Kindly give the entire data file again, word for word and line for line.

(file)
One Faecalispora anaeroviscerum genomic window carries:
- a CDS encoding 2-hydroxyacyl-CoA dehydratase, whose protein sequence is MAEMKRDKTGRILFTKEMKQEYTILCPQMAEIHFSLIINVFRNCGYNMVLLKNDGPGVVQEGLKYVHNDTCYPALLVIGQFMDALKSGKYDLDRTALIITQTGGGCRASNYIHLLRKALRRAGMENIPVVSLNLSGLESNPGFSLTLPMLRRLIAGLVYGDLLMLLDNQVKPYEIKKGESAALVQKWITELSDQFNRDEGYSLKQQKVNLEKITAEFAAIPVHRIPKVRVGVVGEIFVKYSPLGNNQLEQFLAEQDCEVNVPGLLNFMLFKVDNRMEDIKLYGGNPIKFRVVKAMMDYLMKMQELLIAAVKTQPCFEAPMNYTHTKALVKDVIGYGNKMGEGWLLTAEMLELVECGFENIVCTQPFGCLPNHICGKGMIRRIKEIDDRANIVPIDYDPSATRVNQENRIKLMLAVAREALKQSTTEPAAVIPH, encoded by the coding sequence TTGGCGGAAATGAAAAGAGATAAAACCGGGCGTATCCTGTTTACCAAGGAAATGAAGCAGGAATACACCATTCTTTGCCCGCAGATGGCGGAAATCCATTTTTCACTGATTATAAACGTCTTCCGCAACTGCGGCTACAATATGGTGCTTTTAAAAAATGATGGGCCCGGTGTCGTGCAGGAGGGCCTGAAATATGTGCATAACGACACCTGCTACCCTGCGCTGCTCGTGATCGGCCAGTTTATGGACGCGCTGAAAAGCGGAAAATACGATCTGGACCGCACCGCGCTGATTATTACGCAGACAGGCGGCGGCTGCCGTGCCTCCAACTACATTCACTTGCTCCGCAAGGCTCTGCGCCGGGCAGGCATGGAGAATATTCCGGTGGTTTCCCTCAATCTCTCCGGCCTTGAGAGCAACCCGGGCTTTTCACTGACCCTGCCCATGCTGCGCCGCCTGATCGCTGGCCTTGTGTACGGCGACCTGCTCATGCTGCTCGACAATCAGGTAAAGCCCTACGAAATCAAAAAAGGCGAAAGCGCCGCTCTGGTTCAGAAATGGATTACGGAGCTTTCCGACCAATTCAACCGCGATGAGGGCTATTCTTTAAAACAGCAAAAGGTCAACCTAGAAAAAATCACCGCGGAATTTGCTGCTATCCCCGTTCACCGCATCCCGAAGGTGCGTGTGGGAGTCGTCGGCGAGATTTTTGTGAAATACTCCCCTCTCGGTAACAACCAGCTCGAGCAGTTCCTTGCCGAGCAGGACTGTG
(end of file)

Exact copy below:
One Faecalispora anaeroviscerum genomic window carries:
- a CDS encoding 2-hydroxyacyl-CoA dehydratase, whose protein sequence is MAEMKRDKTGRILFTKEMKQEYTILCPQMAEIHFSLIINVFRNCGYNMVLLKNDGPGVVQEGLKYVHNDTCYPALLVIGQFMDALKSGKYDLDRTALIITQTGGGCRASNYIHLLRKALRRAGMENIPVVSLNLSGLESNPGFSLTLPMLRRLIAGLVYGDLLMLLDNQVKPYEIKKGESAALVQKWITELSDQFNRDEGYSLKQQKVNLEKITAEFAAIPVHRIPKVRVGVVGEIFVKYSPLGNNQLEQFLAEQDCEVNVPGLLNFMLFKVDNRMEDIKLYGGNPIKFRVVKAMMDYLMKMQELLIAAVKTQPCFEAPMNYTHTKALVKDVIGYGNKMGEGWLLTAEMLELVECGFENIVCTQPFGCLPNHICGKGMIRRIKEIDDRANIVPIDYDPSATRVNQENRIKLMLAVAREALKQSTTEPAAVIPH, encoded by the coding sequence TTGGCGGAAATGAAAAGAGATAAAACCGGGCGTATCCTGTTTACCAAGGAAATGAAGCAGGAATACACCATTCTTTGCCCGCAGATGGCGGAAATCCATTTTTCACTGATTATAAACGTCTTCCGCAACTGCGGCTACAATATGGTGCTTTTAAAAAATGATGGGCCCGGTGTCGTGCAGGAGGGCCTGAAATATGTGCATAACGACACCTGCTACCCTGCGCTGCTCGTGATCGGCCAGTTTATGGACGCGCTGAAAAGCGGAAAATACGATCTGGACCGCACCGCGCTGATTATTACGCAGACAGGCGGCGGCTGCCGTGCCTCCAACTACATTCACTTGCTCCGCAAGGCTCTGCGCCGGGCAGGCATGGAGAATATTCCGGTGGTTTCCCTCAATCTCTCCGGCCTTGAGAGCAACCCGGGCTTTTCACTGACCCTGCCCATGCTGCGCCGCCTGATCGCTGGCCTTGTGTACGGCGACCTGCTCATGCTGCTCGACAATCAGGTAAAGCCCTACGAAATCAAAAAAGGCGAAAGCGCCGCTCTGGTTCAGAAATGGATTACGGAGCTTTCCGACCAATTCAACCGCGATGAGGGCTATTCTTTAAAACAGCAAAAGGTCAACCTAGAAAAAATCACCGCGGAATTTGCTGCTATCCCCGTTCACCGCATCCCGAAGGTGCGTGTGGGAGTCGTCGGCGAGATTTTTGTGAAATACTCCCCTCTCGGTAACAACCAGCTCGAGCAGTTCCTTGCCGAGCAGGACTGTG